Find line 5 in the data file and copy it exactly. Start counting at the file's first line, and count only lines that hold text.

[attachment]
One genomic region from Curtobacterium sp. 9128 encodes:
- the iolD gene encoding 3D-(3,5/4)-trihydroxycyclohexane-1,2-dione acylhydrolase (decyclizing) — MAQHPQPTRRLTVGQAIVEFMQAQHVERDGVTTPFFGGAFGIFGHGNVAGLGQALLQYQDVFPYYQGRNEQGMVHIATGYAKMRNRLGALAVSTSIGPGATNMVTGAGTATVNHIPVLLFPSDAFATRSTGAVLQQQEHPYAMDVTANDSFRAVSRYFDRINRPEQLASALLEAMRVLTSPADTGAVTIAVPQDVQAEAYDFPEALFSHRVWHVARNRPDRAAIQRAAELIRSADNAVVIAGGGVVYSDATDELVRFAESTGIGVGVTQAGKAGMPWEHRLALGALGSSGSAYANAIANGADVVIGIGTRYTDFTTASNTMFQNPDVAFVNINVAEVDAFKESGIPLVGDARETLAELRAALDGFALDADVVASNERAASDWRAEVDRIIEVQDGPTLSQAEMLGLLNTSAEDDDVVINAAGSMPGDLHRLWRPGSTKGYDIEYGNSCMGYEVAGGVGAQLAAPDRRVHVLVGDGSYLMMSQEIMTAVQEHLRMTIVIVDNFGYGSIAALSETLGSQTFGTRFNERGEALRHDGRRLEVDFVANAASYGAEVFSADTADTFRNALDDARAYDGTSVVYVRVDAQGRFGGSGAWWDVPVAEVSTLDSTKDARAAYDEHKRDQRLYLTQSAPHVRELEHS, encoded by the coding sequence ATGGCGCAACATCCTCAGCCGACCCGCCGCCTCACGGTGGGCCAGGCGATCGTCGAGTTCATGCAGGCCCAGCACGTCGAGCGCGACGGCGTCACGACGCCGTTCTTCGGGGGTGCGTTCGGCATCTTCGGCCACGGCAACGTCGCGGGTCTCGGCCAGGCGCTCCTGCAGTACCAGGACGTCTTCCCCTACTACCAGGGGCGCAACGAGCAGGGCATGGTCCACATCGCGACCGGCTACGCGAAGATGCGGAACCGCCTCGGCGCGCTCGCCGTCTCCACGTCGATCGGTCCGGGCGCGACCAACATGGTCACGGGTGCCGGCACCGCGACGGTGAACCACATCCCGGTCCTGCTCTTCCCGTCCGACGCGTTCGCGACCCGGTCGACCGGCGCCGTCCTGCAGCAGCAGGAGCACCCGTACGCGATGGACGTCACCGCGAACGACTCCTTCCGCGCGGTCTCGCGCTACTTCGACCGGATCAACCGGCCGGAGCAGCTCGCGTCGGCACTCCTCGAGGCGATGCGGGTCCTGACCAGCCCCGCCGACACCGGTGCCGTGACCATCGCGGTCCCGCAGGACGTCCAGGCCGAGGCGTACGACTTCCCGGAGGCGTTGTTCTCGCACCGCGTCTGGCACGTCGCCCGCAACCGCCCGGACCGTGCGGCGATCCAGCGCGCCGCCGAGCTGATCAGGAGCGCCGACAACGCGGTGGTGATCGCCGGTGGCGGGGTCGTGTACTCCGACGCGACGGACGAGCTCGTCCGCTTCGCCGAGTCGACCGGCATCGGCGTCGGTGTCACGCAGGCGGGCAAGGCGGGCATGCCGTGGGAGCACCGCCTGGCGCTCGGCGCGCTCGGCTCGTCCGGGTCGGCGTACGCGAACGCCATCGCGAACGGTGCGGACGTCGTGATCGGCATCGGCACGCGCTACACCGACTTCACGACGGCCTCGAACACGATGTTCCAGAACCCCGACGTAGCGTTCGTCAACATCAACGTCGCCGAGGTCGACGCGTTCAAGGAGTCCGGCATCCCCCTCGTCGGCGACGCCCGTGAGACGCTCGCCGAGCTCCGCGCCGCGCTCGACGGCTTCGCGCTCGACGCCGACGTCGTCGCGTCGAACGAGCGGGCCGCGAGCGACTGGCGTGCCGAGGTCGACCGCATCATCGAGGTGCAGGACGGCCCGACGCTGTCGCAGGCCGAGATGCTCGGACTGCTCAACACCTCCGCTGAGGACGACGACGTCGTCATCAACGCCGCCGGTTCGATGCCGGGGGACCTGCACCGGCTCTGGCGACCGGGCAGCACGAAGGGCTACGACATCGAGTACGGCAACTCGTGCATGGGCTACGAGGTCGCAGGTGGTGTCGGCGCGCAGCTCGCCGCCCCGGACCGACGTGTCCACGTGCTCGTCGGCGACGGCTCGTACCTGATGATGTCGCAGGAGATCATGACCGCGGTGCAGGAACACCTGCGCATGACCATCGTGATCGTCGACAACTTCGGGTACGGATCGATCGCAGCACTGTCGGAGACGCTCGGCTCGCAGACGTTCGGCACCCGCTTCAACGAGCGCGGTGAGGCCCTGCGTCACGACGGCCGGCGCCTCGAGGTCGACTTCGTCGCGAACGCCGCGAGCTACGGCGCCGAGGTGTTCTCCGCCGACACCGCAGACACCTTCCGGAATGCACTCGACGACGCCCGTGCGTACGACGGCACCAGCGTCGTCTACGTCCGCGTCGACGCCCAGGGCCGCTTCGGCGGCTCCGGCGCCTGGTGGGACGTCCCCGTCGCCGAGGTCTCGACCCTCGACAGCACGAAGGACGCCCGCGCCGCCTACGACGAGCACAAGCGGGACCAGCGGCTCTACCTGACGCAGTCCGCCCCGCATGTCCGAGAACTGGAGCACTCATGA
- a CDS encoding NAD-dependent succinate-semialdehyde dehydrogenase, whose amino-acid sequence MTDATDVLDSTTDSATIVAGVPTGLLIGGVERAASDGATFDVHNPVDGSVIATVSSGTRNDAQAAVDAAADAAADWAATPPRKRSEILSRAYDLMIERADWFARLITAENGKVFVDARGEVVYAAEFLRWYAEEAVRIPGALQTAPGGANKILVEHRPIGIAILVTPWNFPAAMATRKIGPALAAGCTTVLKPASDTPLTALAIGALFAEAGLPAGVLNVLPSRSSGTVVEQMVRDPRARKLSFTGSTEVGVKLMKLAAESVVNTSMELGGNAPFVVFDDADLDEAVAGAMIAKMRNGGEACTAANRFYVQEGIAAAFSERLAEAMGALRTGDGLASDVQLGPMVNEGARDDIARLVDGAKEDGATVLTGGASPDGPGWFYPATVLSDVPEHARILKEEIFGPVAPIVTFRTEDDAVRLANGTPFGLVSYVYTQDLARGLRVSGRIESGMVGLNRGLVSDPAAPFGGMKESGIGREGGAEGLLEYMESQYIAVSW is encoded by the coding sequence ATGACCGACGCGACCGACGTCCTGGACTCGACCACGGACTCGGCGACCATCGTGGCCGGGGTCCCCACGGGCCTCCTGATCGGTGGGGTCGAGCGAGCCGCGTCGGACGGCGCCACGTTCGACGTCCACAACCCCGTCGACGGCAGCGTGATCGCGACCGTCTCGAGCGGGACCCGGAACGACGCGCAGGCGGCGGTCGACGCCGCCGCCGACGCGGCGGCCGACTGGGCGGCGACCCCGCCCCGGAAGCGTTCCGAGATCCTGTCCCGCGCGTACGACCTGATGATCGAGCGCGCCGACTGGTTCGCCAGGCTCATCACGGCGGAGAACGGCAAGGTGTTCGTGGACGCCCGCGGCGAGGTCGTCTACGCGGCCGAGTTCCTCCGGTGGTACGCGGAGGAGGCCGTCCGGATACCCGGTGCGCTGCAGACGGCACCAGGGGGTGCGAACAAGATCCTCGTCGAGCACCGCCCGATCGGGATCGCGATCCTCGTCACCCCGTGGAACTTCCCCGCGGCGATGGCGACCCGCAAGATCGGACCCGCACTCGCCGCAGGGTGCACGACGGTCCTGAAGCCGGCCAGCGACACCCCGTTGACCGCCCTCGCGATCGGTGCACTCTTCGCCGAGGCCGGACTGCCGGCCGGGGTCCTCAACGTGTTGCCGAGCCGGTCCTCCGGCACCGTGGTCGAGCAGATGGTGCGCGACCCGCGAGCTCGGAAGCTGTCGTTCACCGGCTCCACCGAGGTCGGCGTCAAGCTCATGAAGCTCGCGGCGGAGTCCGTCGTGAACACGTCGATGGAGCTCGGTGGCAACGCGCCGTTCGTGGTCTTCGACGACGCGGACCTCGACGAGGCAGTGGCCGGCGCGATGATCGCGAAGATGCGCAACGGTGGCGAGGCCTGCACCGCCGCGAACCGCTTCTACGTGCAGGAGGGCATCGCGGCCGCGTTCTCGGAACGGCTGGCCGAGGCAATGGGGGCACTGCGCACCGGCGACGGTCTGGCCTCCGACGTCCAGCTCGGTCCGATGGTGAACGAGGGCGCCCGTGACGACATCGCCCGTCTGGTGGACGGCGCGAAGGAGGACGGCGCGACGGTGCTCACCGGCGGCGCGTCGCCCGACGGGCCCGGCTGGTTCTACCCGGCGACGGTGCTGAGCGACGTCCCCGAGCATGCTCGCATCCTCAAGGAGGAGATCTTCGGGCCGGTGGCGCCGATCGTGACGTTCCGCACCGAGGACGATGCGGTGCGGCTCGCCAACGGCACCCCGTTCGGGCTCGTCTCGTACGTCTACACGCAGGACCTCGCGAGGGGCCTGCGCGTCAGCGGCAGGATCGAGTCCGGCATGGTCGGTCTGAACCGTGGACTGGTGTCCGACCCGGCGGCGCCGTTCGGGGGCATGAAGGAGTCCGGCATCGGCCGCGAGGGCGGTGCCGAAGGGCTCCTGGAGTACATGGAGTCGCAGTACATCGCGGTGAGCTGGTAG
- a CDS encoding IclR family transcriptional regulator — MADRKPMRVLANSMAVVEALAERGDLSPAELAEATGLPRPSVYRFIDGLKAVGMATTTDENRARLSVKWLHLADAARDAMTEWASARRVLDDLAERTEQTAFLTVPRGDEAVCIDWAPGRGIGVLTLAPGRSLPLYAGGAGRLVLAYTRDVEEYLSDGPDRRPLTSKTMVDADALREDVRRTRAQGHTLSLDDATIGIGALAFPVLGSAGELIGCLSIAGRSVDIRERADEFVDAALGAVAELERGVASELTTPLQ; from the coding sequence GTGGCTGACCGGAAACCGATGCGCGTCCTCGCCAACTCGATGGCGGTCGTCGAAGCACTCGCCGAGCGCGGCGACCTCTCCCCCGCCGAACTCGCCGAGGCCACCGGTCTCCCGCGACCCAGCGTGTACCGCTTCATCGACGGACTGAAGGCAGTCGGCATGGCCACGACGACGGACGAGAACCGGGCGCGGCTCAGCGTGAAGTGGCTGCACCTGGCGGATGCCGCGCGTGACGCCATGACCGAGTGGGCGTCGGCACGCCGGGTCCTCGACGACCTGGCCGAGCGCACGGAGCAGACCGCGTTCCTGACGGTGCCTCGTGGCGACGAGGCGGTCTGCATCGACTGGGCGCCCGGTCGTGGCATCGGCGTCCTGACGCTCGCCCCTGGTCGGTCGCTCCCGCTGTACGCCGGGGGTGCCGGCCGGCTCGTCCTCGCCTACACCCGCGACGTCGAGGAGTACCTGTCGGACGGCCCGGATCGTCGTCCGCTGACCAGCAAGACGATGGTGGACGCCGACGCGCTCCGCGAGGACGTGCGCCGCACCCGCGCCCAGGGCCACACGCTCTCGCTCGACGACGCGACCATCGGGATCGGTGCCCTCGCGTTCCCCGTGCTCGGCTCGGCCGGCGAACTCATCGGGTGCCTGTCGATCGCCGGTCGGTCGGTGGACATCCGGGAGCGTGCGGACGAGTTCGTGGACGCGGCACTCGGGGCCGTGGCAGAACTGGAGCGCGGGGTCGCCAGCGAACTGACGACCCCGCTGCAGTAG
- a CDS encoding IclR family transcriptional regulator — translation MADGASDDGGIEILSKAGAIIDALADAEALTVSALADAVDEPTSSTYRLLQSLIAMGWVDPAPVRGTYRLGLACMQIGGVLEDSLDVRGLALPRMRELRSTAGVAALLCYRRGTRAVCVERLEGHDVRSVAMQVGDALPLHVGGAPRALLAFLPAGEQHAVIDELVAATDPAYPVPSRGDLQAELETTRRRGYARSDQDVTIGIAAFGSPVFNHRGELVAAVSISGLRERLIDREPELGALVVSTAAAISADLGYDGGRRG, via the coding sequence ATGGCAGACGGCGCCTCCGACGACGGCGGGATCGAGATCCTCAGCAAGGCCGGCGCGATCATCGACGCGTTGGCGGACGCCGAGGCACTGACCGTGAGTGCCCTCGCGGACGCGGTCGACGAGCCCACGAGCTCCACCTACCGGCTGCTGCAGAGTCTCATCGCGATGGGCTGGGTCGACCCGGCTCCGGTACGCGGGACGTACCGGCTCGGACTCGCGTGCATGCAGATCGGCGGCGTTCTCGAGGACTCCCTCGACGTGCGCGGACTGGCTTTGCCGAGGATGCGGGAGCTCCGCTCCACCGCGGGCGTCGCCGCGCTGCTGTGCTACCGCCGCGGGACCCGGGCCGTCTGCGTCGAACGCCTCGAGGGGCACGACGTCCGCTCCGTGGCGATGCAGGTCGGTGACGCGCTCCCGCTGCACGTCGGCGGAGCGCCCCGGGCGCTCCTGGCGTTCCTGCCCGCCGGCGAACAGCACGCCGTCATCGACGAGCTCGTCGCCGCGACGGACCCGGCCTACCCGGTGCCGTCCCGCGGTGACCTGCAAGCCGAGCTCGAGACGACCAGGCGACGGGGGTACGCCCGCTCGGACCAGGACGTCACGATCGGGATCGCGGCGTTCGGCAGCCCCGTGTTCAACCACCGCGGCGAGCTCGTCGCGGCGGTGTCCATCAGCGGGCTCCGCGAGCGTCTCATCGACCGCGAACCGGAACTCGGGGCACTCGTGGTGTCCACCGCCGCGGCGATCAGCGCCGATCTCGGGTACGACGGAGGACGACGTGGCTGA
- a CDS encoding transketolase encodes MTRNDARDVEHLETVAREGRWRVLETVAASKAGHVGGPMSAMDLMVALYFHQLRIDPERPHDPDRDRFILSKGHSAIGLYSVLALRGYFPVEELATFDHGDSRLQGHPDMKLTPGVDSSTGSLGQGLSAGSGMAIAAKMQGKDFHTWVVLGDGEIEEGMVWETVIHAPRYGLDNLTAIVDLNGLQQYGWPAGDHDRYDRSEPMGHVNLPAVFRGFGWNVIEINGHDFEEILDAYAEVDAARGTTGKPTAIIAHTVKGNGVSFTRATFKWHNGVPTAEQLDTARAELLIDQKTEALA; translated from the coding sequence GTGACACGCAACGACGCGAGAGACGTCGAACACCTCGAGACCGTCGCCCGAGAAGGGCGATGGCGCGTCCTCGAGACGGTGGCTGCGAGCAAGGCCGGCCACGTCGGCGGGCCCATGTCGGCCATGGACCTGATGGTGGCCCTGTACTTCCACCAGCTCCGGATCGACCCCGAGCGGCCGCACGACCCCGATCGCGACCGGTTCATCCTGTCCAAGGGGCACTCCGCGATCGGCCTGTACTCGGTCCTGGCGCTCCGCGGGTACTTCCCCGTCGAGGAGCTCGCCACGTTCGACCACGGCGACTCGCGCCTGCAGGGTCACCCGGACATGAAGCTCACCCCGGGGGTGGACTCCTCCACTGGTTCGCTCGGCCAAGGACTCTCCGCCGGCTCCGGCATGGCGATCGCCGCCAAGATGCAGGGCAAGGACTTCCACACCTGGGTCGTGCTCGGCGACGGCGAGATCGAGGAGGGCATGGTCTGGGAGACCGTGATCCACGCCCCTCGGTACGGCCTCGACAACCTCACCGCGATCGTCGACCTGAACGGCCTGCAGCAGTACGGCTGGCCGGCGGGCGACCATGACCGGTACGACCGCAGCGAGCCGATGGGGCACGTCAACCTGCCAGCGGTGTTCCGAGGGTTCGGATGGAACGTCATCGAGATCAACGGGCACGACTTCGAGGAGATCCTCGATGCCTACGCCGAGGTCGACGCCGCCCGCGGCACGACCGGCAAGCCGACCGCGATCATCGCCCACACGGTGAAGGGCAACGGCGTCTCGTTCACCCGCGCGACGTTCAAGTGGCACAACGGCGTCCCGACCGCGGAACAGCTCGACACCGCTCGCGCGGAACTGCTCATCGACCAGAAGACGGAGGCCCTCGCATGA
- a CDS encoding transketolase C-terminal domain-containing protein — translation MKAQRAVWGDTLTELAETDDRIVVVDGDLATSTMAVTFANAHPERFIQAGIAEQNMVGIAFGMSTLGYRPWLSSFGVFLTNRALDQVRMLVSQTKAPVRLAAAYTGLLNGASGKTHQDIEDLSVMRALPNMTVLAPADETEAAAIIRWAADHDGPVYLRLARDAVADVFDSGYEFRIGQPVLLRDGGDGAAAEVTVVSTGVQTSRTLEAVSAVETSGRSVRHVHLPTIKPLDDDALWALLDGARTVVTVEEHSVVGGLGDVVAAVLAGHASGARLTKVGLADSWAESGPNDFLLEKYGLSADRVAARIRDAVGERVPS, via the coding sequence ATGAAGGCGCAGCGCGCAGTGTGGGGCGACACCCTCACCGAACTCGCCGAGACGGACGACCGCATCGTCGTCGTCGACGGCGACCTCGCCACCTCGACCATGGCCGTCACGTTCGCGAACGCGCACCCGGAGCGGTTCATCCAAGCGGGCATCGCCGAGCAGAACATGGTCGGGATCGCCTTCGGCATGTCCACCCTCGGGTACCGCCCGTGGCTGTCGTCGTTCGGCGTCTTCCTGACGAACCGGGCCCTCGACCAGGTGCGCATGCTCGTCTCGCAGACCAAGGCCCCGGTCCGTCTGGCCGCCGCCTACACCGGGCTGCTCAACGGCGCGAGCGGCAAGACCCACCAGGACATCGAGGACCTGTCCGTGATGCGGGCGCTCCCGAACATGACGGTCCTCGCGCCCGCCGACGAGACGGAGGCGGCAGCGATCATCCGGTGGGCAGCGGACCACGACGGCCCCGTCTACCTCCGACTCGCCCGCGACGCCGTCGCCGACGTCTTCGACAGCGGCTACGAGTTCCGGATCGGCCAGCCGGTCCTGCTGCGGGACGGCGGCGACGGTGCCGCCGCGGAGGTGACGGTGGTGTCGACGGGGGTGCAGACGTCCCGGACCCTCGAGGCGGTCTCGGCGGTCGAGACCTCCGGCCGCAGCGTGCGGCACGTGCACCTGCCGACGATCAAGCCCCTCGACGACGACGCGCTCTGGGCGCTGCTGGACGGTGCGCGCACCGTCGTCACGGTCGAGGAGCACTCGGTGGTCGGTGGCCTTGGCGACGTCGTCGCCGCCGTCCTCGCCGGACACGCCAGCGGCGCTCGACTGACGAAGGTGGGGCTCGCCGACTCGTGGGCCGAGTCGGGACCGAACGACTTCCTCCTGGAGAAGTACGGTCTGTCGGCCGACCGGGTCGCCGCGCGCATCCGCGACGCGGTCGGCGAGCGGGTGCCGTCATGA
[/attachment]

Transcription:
- a CDS encoding IclR family transcriptional regulator — translation MADGASDDGGIEILSKAGAIIDALADAEALTVSALADAVDEPTSSTYRLLQSLIAMGWVDPAPVRGTYRLGLACMQIGGVLEDSLDVRGLALPRMRELRSTAGVAALLCYRRGTRAVCVERLEGHDVRSVAMQVGDALPLHVGGAPRALLAFLPAGEQHAVIDELVAATDPAYPVPSRGDLQAELETTRRRGYARSDQDVTIGIAAFGSPVFNHRGELVAAVSISGLRERLIDREPELGALVVSTAAAISADLGYDGGRRG, via the coding sequence ATGGCAGACGGCGCCTCCGACGACGGCGGGATCGAGATCCTCAGCAAGGCCGGCGCGATCATCGACGCGTTGGCGGACGCCGAGGCACTGACCGTGAGTGCCCTCGCGGACGCGGTCGACGAGCCCACGAGCTCCACCTACCGGCTGCTGCAGAGTCTCATCGCGATGGGCTGGGTCGACCCGGCTCCGGTACGCGGGACGTACCGGCTCGGACTCGCGTGCATGCAGATCGGCGGCGTTCTCGAGGACTCCCTCGACGTGCGCGGACTGGCTTTGCCGAGGATGCGGGAGCTCCGCTCCACCGCGGGCGTCGCCGCGCTGCTGTGCTACCGCCGCGGGACCCGGGCCGTCTGCGTCGAACGCCTCGAGGGGCACGACGTCCGCTCCGTGGCGATGCAGGTCGGTGACGCGCTCCCGCTGCACGTCGGCGGAGCGCCCCGGGCGCTCCTGGCGTTCCTGCCCGCCGGCGAACAGCACGCCGTCATCGACGAGCTCGTCGCCGCGACGGACCCGGCCTACCCGGTGCCGTCCCGCGGTGACCTGCAAGCCGAGCTCGAGACGACCAGGCGACGGGGGTACGCCCGCTCGGACCAGGACGTCACGATCGGGATCGCGGCGTTCGGCAGCCCCGTGTTCAACCACCGCGGCGAGCTCGTCGCGGCGGTGTCCATCAGCGGGCTCCGCGAGCGTCTCATCGACCGCGAACCGGAACTCGGGGCACTCGTGGTGTCCACCGCCGCGGCGATCAGCGCCGATCTCGGGTACGACGGAGGACGACGTGGCTGA